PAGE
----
Governance for the elite or for the people: can you tell the difference? The Governing for the People
"Behind-the-News" Letter exposes the differences and guides you to
"think outside the politically correct box" about future possibilities.
Governance for the Elite...or the People
American culture is evolving in ways that pose increasingly dangerous and unnecessary constraints on the ability of American society to imagine effective solutions to the highly interconnected set of foreign policy, economic policy, environmental policy, and health policy problems it currently faces.
Taboos obstructing honest evaluation of fundamental policy choices prevent American society from moving effectively in new and desperately needed directions. The American system is based on open debate to find answers to complex problems. That is the best system yet discovered for resolving national problems, but it only works when society faces its options honestly. New directions do exist for addressing this set of challenges, but the roads will only be found if we are willing to look for them.
Ironically, these fundamental decisions—precisely the ones meriting the most meticulous public debate—are typically the public policy decisions made with the least care, the least debate, the least thought. The results include a foreign policy based on military force even when force intensifies hostility; health care as a business rather than a right; environmental policy favoring consumption now rather than preservation for future generations; and an economic policy that has more or less steadily been enriching the super-rich and impoverishing the rest since the Reagan era.
The careful reader may notice an underlying similarity among the four policy arenas: a foreign policy based on force benefits the military-industrial complex, an environmental policy favoring consumption benefits corporations looking for short-term profits, the economic policy benefits the Wall Street, banking, and real estate businesses; the current health care system benefits the insurance and medical businesses. And all four harm the average American.
Planning an "America-Replacement" Strategy for Afghanistan
The time has come for the U.S. to move past the simplistic “go or stay” debate to a focus on the full range of Afghan policy options.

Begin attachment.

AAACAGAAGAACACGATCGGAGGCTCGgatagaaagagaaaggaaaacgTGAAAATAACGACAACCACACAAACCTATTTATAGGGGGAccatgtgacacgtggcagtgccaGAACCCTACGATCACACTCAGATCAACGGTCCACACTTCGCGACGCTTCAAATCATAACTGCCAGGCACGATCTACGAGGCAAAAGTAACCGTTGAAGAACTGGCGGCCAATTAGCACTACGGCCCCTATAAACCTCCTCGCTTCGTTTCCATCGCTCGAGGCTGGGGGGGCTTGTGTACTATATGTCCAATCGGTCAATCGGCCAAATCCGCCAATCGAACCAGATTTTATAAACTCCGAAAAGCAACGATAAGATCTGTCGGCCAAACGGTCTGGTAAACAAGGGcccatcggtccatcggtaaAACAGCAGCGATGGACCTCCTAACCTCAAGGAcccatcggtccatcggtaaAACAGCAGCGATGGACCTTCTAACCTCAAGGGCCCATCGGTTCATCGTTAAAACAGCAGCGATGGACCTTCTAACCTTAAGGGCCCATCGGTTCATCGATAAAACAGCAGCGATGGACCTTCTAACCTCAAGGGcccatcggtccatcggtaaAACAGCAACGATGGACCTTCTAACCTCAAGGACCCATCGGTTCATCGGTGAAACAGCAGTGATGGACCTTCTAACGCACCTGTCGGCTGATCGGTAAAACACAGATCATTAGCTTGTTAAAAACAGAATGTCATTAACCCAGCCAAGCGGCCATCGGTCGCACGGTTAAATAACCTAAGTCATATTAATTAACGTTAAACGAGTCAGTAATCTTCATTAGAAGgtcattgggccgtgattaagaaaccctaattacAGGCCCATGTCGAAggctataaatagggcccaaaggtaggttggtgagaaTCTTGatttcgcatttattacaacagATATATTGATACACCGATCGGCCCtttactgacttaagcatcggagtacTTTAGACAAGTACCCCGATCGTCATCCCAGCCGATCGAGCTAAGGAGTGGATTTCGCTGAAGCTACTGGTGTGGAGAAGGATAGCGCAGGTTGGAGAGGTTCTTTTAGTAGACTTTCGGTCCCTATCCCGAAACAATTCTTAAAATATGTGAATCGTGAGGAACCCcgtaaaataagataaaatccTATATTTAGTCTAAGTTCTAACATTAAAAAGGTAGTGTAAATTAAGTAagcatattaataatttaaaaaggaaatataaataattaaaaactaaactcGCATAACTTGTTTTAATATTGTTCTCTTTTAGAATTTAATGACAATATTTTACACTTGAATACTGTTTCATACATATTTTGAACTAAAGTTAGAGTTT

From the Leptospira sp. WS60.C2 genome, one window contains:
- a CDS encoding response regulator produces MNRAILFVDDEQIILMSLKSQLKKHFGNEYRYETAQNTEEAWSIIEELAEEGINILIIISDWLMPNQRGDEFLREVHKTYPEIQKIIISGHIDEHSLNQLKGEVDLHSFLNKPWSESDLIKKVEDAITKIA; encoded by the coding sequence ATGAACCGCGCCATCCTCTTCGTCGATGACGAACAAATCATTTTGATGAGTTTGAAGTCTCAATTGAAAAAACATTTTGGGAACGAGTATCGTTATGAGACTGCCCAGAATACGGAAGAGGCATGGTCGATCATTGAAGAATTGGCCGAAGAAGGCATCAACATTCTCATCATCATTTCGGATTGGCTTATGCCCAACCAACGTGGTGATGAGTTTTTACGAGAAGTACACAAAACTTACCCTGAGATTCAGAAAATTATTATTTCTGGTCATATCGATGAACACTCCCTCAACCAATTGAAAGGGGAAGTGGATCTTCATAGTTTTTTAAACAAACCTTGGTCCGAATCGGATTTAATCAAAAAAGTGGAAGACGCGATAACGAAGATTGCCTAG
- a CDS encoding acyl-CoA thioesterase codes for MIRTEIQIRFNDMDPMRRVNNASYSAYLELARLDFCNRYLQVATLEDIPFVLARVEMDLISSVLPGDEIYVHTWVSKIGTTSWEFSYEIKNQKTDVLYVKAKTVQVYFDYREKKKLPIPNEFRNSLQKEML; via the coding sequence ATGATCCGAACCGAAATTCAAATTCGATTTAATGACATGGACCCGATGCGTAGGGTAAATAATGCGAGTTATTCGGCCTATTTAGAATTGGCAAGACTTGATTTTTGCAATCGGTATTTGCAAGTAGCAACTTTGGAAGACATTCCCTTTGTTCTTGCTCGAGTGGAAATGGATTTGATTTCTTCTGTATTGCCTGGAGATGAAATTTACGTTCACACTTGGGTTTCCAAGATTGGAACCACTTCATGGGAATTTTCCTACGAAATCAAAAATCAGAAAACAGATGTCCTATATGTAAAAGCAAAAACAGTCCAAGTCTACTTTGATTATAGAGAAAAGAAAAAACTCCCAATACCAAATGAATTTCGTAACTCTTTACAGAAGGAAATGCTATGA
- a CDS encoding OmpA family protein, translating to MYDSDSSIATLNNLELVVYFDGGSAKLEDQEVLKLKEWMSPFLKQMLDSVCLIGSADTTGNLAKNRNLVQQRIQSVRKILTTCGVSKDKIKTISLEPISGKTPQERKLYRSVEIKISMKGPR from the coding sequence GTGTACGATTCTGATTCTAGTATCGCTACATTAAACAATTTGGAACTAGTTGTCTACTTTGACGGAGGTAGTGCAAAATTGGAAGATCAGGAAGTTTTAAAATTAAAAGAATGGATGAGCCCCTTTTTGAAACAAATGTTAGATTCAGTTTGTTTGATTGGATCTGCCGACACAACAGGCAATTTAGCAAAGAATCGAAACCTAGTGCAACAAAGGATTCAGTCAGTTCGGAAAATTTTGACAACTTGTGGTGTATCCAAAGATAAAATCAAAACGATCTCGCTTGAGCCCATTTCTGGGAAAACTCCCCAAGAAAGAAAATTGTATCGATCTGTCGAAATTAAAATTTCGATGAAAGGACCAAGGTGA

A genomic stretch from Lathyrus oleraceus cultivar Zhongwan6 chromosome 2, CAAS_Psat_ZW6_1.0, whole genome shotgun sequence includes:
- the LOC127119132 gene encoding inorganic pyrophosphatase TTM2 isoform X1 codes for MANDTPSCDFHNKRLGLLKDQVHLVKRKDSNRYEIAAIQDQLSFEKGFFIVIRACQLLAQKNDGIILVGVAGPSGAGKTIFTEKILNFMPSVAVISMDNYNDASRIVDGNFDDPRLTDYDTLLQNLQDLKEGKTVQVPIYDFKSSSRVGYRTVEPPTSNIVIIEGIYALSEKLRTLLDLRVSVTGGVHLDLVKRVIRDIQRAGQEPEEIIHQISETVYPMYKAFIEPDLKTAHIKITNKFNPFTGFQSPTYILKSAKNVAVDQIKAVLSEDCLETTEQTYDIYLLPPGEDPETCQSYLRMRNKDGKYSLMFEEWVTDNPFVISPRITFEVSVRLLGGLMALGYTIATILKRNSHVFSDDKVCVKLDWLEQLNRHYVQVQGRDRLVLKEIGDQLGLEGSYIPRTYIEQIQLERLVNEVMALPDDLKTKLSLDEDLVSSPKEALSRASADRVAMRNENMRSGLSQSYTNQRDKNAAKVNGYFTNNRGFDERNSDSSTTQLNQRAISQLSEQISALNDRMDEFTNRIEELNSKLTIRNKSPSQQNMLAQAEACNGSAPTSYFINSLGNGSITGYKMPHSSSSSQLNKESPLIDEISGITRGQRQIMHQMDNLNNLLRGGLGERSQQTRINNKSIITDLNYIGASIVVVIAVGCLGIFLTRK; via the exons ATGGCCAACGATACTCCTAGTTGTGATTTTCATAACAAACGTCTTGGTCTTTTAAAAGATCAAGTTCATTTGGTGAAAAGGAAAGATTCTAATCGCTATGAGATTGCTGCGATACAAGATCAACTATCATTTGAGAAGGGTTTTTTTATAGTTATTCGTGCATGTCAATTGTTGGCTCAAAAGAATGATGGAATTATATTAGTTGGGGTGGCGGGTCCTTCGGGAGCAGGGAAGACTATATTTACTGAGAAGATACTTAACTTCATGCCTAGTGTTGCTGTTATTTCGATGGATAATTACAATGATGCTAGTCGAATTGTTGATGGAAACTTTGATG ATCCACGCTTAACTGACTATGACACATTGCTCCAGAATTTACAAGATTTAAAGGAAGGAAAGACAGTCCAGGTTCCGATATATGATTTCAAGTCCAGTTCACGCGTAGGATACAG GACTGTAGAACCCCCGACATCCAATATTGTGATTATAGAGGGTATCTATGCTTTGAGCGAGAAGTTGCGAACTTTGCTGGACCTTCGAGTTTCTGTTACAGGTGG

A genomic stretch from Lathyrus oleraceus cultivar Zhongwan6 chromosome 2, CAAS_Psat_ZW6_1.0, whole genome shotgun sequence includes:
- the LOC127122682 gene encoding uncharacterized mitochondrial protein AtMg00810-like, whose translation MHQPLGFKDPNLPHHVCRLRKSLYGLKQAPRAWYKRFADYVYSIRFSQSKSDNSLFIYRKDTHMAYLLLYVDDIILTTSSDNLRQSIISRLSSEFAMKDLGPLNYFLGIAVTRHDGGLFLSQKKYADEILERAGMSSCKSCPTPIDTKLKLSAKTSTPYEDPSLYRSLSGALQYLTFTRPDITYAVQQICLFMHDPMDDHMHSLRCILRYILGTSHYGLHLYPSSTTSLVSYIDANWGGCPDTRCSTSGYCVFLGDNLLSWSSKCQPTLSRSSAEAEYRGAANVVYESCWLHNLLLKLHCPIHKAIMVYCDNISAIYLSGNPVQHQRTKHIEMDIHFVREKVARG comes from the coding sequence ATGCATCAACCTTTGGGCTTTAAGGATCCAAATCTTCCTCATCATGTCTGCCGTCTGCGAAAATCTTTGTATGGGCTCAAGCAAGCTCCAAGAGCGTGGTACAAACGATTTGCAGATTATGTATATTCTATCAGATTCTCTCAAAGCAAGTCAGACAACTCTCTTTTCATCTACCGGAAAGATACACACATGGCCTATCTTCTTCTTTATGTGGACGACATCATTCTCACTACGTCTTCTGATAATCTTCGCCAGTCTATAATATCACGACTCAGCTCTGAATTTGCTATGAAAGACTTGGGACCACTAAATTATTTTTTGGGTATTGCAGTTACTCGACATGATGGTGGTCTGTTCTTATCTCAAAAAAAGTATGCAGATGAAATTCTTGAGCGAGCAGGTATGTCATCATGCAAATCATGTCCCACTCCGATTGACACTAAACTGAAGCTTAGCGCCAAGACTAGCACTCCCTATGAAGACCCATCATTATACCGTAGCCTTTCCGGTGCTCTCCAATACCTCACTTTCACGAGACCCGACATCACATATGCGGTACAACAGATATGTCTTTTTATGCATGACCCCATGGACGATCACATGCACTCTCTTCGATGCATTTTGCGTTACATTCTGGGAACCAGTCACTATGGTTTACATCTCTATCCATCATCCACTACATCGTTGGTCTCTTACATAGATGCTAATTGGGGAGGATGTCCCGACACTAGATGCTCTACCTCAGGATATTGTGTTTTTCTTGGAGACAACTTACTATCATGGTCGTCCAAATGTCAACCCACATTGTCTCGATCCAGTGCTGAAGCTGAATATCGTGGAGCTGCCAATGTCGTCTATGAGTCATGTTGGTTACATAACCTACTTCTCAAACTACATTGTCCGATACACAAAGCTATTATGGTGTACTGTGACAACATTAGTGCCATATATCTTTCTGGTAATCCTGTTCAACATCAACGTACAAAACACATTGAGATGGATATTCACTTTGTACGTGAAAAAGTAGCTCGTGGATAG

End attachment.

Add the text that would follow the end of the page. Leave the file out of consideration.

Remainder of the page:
Three principles that currently seem almost taboo
In the next issue...
“Oh, dear. What can we do?”
What can we do about the war with Islam, the recession, the health care debacle, and other national emergencies in the U.S.?
Quite a bit, actually, but it all starts with attitude.
The article will focus on health care and the recession...
Islamic World Tipping Point
The Central Asian-Middle Eastern region is currently at a tipping point, where any one of at least three historic shifts is possible.
The first possible shift is the “Netanyahu option,” a nuclear strike on Iran that would, if successful, empower Israeli rightwing militarists dreaming of Israeli domination of the region. Success is highly unlikely, however, since the aftermath of a nuclear strike would be a classic case of a complex (i.e., unpredictable) situation. The winner would probably be bin Laden.
The second possible shift is what I will optimistically call the “Obama option,” a breakthrough
in U.S.-Iranian relations that would stabilize the region and greatly
facilitate American efforts to resolve the Iraqi and Afghan conflicts.
Although this option would require recognizing Iran’s emergence to regional prominence with the right to choose its own path and constraining the war party in
The third possible shift is the “Putin option,” a breakthrough in Russian-Iranian relations at American expense, propelled by mutual concern over the strategic threat of rising American military power in Central Asia. Various cooperative steps in the energy, maritime in this direction, motivated by intense U.S.-Israeli threats against Iran, are already visible. Such a bilateral breakthrough at American expense would encourage both Iranian and Israeli extremism, wreck the chances for resolving the Western-Iranian nuclear dispute, imperil the American adventure in Afghanistan, and very possibly end up destabilizing Pakistan or, perhaps, result in a distinct type of regional stability enforced by Russia, with the U.S. on the sidelines.
Site Author: William deB. Mills